To allow visualization of EEs and POs, mCherry-SKL was introduced into AB33GRab5a (Schuster et al., 2011). poCmChSKL was digested with EcoRV and ectopically integrated into AB33GRab5a.
This strain allowed motility analysis of EEs, labeled with GFP-Rab5a, and POs in a Δhok1 background. It was obtained by linearizing poGmChSKL with ScaI, followed by ectopic integration into AB33GRab5ΔHok1 (Bielska et al., 2014). The plasmid poGmchSKL was obtained by digesting poCmCh-SKL, using KpnI and PshAI, and subsequent replacement of the carboxin cassette for a neomycin resistance (G418).
This strain was used to determine the motility of POs in the absence of the small endosomal GTPase Rab5a. It was obtained by ectopic integration of poGmChSKL, digested with ScaI, into AB33ΔRab5a_Yup1G (Bielska et al., 2014).
This strain allowed motility analysis of POs in Δhok1 mutant. It was generated by ectopic integration of poCGSKL, digested with EcoRV into AB33ΔHok1 (Bielska et al., 2014).
This strain contains the LD marker Erg6-GFP. It was obtained by integration of AgeI-digested poErg6G into the succinate dehydrogenase locus of strain AB33. The gene for the Erg6 homolog was amplified from genomic DNA of U. maydis strain 521 using primers BM3 and BM4. The poNLSNESG, containing a carboxin resistance cassette, otef promoter, egfp, and nos terminator, was digested with MscI and HindIII, and the full-length erg6 gene (XP_011389634) was cloned by yeast recombination.
To study LD dynamics and distribution in the absence of Hok1, poErg6G was digested with AgeI and integrated into the succinate dehydrogenase locus of AB33ΔHok1 (Bielska et al., 2014).
This strain allows covisualization of EEs and LDs. It was obtained by integration of AgeI-digested plasmid poErg6G into the succinate dehydrogenase locus of AB33mChRab5 (Bielska et al., 2014).
To observe distribution of mitochondria in ΔHok1, pNΔHok1 plasmid (Bielska et al., 2014) was linearized with AlwNI and HpaI and integrated into AB33LgaG_mChSKL, resulting in AB33LgaG_mChSKL_ΔHok1. The strain AB33LgaG_mChSKL was generated by ectopical integration of poCmChSKL, digested with EcoRV, into AB33LgaG (Steinberg and Schuster, 2011). The correct deletion of Hok1 was confirmed by Southern blot.
For colocalization studies of ER and POs, strain AB33ERG_mChSKL was generated by ectopical integration of plasmid pGmChSKL, digested with DraI, into strain AB33ERG (Wedlich-Söldner et al., 2002).
For colocalization studies of lipid droplets and POs, strain AB33Erg6G_mChSKL was generated by introducing ectopically the DraI-digested plasmid pGmChSKL into the strain AB33Erg6G.
To visualize co-migration events between LDs and ER, plasmid poNmGFP-Eca1 (Eca1 is an endoplasmic/sarcoplasmic calcium ATPase; Adamíková et al., 2004) was digested with DraI and transformed into the strain AB33Erg6G, resulting in the strain AB33Erg6G_Eca1mCh. poNEca1mCh was obtained by yeast homologous recombination using PCR-amplified fragments of the nat resistance cassette (using SG22 and SG24 primers) from the cloning vector pNEB193 vector (New England BioLabs) and mCherry, using YH166 and YH167 primers. The resulting fragments were recombined with BsiWI-digested pEca1GFP (Adamíková et al., 2004), using homologous recombination in yeast. Correct insertion was confirmed by PCR and restriction digestion.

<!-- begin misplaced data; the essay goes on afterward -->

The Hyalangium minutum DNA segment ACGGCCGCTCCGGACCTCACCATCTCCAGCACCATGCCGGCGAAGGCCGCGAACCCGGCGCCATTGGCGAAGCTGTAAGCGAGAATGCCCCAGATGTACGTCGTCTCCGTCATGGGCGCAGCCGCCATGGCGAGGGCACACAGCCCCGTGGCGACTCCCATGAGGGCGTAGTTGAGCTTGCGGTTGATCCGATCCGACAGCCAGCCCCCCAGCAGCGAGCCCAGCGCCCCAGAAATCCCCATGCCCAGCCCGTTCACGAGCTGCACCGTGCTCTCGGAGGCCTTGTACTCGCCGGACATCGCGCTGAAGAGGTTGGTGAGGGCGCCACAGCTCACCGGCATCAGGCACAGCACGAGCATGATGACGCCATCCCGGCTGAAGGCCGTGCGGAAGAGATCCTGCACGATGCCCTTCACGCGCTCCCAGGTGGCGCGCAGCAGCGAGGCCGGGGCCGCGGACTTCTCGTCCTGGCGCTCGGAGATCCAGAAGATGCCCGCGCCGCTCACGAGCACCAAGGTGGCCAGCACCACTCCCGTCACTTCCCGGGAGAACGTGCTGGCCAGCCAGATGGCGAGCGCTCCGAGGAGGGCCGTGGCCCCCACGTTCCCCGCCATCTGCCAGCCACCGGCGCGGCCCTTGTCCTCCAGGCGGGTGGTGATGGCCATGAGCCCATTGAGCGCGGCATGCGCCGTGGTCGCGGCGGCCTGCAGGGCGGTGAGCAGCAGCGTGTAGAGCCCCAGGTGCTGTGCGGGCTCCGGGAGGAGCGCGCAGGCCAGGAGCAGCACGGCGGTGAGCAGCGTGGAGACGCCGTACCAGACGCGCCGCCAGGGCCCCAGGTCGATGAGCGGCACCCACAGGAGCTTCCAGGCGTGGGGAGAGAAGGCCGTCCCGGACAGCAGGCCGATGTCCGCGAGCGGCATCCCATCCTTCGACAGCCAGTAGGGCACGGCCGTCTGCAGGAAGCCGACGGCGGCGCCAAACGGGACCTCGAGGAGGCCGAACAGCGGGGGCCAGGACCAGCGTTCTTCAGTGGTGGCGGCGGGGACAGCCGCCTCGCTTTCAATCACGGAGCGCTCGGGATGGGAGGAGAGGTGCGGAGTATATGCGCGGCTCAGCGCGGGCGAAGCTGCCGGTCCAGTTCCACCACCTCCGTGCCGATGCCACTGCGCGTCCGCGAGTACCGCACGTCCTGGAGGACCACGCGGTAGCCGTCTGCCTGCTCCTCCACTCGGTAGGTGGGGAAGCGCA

This strain allowed covisualization of the PO biogenesis factor Pex3 (Höhfeld et al., 1991) and the putative PO marker mCherry-SKL. The plasmid Pex3G contains egfp fused to partial U. maydis pex3 gene (NCBI accession number XP_011392566.1) for targeted integration in to the pex3 locus of U. maydis. A 10,294-bp fragment of the plasmid Kin3-GFP (Schuster et al., 2011; digested with SacI and SgrAI), 3′ end of 937-bp pex3 gene (without stop codon; amplified with GD92 and GD93), and 1,025-bp right flank covering the downstream of the pex3 gene (amplified with GD94 and GD95) were recombined in yeast S. cerevisiae to obtain the vector pPex3G. The resultant plasmid was digested with DraI and integrated into the pex3 locus of AB33 strain, resulting in AB33_Pex3G, and correct insertion was confirmed by Southern blot. Next, poCmChSKL was digested with EcoRV and ectopically inserted into AB33_Pex3G resulting in AB33Pex3G_mChSKL.
In this strain, the EE-specific motor adapter Hok1 is deleted and EEs are labeled with GFP, fused to the small GTPase Rab5a. In addition, a truncated Hok1ΔC protein, missing the C-terminal 378 aa that confer binding to EEs (Bielska et al., 2014), is expressed under the control of the native promoter. It was obtained by integration of plasmid pHok11-624-HA, linearized with AgeI, into the succinate dehydrogenase locus of strain AB33GRab5a_ΔHok1_mChSKL, resulting in strain AB33GRab5a_ΔHok1_mChSKL_Hok1ΔC. Plasmid pHok11–624-HA was generated by amplification of a 2,970-bp region, encoding the hok1 promoter (−1,002 bp) and the first 624 aa of hok1 from genomic DNA of U. maydis strain 521, using primers EB408-EB410. A 391-bp region encoding the HA sequence (MVYPYDVPDYA), nos terminator, and a fragment of the carboxin resistance cassette was amplified from the plasmid pHok11-624GFP (Bielska et al., 2014), using primers EB412-EB14, and was cloned into the pNEBcbx-yeast-SspI plasmid (Bielska et al., 2014), digested with EcoRI and SacI, by in vivo recombination in the yeast S. cerevisiae FY834.